I made a doctor’s appointment.
….Okay, I actually called my mother and asked her to make me an appointment. Not quite there yet, but still, calling my mother and telling her that I wanted to speak to a doctor because for years I had thought about what it would be like to commit suicide was a big enough step for me.
Fast forward to today, I sat in the doctor’s office for what felt like 2 seconds as she told me what I was feeling was totally normal for someone fresh out of college, wrote me a prescription, and told me I was going to be feeling better in no time. Is it really that easy? Part of me really wanted to hope so.
However, a larger part of me felt pretty put off by the notion that this absolutely crippling condition I’ve been battling for what feels like eternity, was just a normal occurrence in a lot of people’s lives once they are chucked into the real world of adulthood.
Because, no, I don’t feel normal. As a matter of fact, I feel the complete opposite of normal when I have to call loved ones and cancel our plans because I just don’t have it in me to get out of bed. I feel nothing like ordinary when the thought of going to work every day makes me want to get hit by a car, so I deliberately choose not to apply for jobs and sink further into my hobbit hole of unemployment. And lastly, no, I do not feel like everyone else when I watch my friends, colleagues, and peers achieving their goals and reaching such great heights in their lives, and I can’t even coax myself out of eating a whole chocolate bar for breakfast.
To me, these are not ways that a normal, healthy person deals with life. These are the symptoms of someone with a disease, that has so often been pushed to the side, and that is begging to be treated.
So, folks, if there is anything you can walk away from here knowing today about how to talk to someone with mental illness, it’s this: please, oh please do not talk to us about how common our disease is, and how easy it is to manage. You may just be trying to reassure us, and you may even be right. But we hear is that we are even more pathetic for not having been able to have dealt with it sooner.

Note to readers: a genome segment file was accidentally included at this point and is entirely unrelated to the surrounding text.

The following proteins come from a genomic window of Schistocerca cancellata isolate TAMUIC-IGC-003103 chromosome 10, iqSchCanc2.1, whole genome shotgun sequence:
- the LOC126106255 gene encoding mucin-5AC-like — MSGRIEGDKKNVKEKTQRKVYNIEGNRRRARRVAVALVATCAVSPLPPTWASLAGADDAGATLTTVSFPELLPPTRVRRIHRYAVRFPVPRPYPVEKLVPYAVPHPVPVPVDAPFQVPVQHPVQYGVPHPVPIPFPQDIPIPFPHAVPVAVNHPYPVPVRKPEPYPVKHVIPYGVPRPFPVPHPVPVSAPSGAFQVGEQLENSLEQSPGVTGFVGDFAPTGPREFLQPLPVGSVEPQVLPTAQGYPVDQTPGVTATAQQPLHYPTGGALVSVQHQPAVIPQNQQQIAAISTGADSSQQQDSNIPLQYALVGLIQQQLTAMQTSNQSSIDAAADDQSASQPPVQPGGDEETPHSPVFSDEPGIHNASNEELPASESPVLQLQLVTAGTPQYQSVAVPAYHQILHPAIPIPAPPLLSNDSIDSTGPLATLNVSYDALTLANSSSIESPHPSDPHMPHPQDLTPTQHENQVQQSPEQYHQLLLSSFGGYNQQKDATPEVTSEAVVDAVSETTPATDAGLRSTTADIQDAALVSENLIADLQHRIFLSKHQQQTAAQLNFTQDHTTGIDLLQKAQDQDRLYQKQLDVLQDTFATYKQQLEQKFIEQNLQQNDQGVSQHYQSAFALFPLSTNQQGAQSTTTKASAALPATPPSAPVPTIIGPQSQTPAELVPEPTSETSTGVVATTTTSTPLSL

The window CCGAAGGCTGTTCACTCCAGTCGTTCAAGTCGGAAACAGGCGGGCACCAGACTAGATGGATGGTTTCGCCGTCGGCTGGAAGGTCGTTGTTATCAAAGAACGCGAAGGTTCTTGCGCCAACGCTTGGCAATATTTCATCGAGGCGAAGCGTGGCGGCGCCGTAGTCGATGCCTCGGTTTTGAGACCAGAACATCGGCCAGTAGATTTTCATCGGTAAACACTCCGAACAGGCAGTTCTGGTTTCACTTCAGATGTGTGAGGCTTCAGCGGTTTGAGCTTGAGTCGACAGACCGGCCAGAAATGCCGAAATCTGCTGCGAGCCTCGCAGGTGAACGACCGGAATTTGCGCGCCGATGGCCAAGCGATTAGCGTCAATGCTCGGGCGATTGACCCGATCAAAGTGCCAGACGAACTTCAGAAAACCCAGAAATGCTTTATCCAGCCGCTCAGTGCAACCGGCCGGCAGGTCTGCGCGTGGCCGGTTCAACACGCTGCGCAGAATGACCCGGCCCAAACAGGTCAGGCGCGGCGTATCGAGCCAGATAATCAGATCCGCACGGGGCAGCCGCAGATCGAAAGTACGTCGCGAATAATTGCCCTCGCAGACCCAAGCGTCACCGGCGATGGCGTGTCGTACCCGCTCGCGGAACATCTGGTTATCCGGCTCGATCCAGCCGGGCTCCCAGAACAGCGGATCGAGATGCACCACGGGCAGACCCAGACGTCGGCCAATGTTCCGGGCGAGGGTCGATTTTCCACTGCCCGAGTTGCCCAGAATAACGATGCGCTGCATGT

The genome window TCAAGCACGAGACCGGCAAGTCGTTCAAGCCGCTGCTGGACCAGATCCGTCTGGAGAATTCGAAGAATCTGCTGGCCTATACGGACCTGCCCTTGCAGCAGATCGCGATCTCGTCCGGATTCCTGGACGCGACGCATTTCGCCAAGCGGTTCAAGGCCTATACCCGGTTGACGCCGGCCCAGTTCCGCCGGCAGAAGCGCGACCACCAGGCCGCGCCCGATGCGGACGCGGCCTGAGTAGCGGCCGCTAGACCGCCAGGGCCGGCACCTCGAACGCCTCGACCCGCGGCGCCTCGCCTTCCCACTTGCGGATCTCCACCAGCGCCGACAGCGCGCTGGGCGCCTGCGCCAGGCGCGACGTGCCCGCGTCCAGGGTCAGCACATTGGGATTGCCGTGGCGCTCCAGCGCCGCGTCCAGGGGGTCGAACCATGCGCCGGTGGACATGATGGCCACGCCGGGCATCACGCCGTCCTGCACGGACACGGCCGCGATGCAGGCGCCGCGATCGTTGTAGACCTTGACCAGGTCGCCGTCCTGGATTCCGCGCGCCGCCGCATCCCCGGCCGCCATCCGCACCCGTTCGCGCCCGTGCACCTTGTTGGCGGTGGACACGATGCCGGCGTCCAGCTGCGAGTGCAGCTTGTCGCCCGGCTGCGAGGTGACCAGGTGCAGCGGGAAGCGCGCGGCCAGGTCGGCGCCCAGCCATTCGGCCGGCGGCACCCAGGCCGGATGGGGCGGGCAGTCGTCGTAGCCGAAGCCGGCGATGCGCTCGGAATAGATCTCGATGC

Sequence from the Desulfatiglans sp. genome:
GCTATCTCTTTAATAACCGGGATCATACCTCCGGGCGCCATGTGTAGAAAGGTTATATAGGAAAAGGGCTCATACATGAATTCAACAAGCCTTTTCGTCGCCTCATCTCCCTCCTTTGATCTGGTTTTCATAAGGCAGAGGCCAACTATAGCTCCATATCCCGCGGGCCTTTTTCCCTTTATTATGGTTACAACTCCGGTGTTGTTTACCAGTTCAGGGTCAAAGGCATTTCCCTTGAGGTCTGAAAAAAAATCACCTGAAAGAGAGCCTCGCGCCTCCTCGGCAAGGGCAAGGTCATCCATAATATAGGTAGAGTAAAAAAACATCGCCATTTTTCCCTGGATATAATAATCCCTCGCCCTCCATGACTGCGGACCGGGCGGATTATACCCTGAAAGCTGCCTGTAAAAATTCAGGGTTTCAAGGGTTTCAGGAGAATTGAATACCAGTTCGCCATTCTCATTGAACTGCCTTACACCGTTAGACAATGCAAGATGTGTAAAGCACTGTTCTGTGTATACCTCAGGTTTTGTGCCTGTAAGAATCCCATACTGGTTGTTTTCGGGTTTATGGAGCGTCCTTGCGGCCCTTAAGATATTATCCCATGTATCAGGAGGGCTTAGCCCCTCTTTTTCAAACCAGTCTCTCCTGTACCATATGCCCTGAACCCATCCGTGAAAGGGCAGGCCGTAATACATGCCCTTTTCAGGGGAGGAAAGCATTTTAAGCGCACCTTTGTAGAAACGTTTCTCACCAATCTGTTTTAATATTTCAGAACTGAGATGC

What you CAN do for us?
Let us know that you love us no matter what, and that you’ll be there whenever we are ready to help ourselves get better. We might not be ready just yet, but when we are, we will let you know, and we will be so grateful that you stuck around.
My struggle with depression and anxiety were one of my biggest factors in making the decision to start a blog. I had recently become unemployed after quitting a restaurant job that gave me absolutely zero fulfillment. I had isolated myself almost completely from all my loved ones, except for my boyfriend with whom I share an apartment. When said boyfriend began his post-secondary journey this fall, I knew I would be spending virtually all my time alone. I wanted a place to express my thoughts, reach out to other people with similar interests, and maybe even help other people out of their tunnels along the way.
Maybe, in a year’s time if I finally have a hold on managing my disease, my views on this subject will be different. But right now, I just want to leave you with one request:
Please don’t call me normal.
p.s. I would really like to hear all of your opinions on this subject. Be sure to leave a comment and let me know about your experience with mental illness, or your experience dealing with someone who suffers from mental illness, or just your thoughts in general!
I am ALWAYS here to talk to anyone who is struggling and needs help.
**P.P.S. Mental Illness Awareness Week (MIAW) in Canada is put on by an amazing group called the Canadian Alliance on Mental Illness and Mental Health. Be sure to visit them online HERE, and tweet them this article at @MIAWCanada, so that we can get the word out about breaking down the Mental Health stigma!